NCCN Guidelines for Patients® | Multiple Myeloma - page 18

16
NCCN Guidelines for Patients
®
Multiple Myeloma, Version 1.2014
2
Tests for myeloma
Urine tests
• BUN (
b
lood
u
rea
n
itrogen) is a waste product
made by the liver and filtered out of blood into
urine by the kidneys. BUN is measured with a
blood chemistry test and high levels may be a
sign of kidney damage.
• Electrolytes are minerals in the blood needed
for organs to work well. They are measured
with a blood chemistry test. High levels of
electrolytes such as sodium, potassium, and
calcium may be a sign of kidney damage.
• A large amount of M-proteins in your blood
can cause blood to become very thick—a
condition called hyperviscosity. This can
damage your kidneys and other organs.
Serum viscosity is a blood test that measures
the thickness of your blood. High levels of
light chains in the urine can also cause kidney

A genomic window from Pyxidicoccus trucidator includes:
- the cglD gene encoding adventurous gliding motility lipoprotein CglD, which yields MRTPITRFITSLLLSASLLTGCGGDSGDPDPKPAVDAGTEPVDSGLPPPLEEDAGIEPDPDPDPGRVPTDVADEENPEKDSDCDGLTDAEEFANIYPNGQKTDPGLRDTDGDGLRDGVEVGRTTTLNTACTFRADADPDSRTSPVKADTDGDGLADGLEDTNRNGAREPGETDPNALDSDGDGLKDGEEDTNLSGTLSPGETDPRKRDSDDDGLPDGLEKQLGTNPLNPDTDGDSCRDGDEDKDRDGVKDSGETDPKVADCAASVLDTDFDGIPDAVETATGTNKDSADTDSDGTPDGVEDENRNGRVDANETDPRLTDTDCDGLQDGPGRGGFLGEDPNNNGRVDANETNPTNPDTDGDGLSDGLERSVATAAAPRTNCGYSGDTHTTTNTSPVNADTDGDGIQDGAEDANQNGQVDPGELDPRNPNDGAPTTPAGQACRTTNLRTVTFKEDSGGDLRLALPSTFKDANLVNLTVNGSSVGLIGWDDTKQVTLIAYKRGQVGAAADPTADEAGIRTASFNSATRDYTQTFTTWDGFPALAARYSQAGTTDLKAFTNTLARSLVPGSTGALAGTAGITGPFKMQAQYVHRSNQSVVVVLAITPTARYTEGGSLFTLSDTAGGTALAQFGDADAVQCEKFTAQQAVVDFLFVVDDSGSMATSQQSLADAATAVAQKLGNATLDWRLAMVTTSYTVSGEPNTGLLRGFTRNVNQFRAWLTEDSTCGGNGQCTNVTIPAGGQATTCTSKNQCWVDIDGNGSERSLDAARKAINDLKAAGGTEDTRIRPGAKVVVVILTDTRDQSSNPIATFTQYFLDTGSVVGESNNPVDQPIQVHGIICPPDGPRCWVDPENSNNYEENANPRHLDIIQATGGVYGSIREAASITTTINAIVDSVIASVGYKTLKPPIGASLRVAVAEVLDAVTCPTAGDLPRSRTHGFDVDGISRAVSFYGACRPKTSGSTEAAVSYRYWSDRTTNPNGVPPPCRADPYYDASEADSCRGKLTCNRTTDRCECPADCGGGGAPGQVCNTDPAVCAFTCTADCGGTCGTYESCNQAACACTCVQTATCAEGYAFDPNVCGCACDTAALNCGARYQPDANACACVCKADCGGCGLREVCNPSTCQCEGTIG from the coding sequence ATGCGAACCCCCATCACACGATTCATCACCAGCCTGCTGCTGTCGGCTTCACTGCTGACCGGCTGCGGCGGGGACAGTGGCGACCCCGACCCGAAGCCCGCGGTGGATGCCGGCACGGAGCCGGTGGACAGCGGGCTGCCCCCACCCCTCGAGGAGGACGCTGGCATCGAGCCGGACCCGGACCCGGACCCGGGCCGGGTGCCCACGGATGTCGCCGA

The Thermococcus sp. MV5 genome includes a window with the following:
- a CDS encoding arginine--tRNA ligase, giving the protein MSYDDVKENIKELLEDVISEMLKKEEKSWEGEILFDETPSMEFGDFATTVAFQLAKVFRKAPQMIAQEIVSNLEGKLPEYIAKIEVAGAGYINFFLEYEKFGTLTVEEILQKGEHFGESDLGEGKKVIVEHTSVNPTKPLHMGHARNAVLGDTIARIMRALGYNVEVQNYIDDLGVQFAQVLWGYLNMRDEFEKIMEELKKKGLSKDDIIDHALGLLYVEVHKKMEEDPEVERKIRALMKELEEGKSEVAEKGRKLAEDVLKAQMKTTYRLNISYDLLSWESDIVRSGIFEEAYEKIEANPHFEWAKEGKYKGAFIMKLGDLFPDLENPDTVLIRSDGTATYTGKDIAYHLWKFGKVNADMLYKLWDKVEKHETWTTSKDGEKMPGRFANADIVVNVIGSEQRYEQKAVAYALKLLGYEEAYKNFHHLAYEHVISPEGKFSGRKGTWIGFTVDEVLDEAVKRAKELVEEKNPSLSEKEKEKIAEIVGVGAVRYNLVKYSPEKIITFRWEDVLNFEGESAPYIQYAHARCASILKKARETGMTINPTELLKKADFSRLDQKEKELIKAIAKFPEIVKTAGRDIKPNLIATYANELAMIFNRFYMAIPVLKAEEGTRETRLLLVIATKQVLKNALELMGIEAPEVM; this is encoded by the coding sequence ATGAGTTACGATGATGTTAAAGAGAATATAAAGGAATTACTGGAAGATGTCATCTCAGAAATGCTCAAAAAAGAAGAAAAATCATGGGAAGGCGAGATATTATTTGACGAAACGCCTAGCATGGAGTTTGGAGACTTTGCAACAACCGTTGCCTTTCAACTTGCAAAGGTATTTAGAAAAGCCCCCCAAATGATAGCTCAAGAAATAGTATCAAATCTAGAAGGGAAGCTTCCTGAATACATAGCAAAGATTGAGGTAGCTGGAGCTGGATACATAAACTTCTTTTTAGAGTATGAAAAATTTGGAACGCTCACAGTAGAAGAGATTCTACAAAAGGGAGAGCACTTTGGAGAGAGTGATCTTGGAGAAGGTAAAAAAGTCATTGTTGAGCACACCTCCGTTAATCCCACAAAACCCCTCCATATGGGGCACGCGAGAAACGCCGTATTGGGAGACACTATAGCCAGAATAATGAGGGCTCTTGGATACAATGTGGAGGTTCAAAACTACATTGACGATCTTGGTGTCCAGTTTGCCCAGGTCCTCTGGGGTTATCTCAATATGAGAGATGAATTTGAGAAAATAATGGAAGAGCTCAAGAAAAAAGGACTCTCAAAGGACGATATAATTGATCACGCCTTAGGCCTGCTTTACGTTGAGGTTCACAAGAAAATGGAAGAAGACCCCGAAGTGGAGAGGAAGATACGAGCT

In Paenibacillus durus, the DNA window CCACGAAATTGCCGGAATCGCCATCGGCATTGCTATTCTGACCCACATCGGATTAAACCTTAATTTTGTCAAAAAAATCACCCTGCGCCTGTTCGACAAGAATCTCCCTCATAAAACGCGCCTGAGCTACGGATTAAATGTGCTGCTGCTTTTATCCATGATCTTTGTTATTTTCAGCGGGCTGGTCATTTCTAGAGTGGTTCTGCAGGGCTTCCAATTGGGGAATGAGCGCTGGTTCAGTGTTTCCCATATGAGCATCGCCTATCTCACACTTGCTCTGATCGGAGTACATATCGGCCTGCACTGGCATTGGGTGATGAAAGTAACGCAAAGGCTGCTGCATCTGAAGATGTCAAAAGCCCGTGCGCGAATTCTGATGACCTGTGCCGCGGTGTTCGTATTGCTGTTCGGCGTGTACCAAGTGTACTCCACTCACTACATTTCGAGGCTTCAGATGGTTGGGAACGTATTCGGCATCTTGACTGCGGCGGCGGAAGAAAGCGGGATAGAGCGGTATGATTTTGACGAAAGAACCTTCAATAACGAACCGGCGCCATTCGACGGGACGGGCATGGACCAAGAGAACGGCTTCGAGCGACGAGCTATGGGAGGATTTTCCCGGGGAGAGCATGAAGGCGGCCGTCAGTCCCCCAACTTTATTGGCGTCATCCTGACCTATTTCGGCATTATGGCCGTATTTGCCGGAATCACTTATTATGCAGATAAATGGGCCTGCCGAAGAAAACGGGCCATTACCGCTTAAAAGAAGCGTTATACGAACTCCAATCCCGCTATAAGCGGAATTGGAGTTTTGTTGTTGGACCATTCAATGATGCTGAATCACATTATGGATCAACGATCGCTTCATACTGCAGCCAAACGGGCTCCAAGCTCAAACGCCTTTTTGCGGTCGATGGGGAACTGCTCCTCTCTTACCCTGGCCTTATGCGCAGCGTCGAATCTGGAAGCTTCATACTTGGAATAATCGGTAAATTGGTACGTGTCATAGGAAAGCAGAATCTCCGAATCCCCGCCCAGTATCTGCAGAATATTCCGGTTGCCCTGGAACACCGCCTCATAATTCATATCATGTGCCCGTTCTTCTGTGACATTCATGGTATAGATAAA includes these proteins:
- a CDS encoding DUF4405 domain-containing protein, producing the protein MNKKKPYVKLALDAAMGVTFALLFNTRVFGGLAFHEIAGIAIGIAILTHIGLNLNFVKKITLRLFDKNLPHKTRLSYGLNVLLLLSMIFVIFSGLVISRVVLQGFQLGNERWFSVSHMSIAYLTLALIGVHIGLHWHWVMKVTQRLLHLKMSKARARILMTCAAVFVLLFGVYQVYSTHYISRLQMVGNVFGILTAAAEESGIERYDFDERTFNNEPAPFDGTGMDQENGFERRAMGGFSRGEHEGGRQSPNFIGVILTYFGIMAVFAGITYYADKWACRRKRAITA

damage.
Urine tests
Besides blood, doctors also test urine to look for
signs of disease. Urine tests can be used to diagnose
myeloma, assess if organs are working well, and
check the results of cancer treatments. Urine tests
used for myeloma are described next.
Tumor burden
• UPEP (
u
rine
p
rotein
e
lectro
p
horesis)
measures the amount of M-proteins in the
urine. Urine is collected for 24 hours then sent
to a lab for testing.
• UIFE (
u
rine
i
mmuno
f
ixation
e
lectrophoresis)
identifies the type of M-proteins present. Only
light chains, not heavy chains, are found in
urine.
• Total protein is a test that measures the
amount and type of protein in urine over a
24-hour period. Testing 24-hour urine for light
chains (also called Bence Jones protein)
is helpful to measure the tumor burden in
patients with myeloma cells that mainly or only
make light chains.
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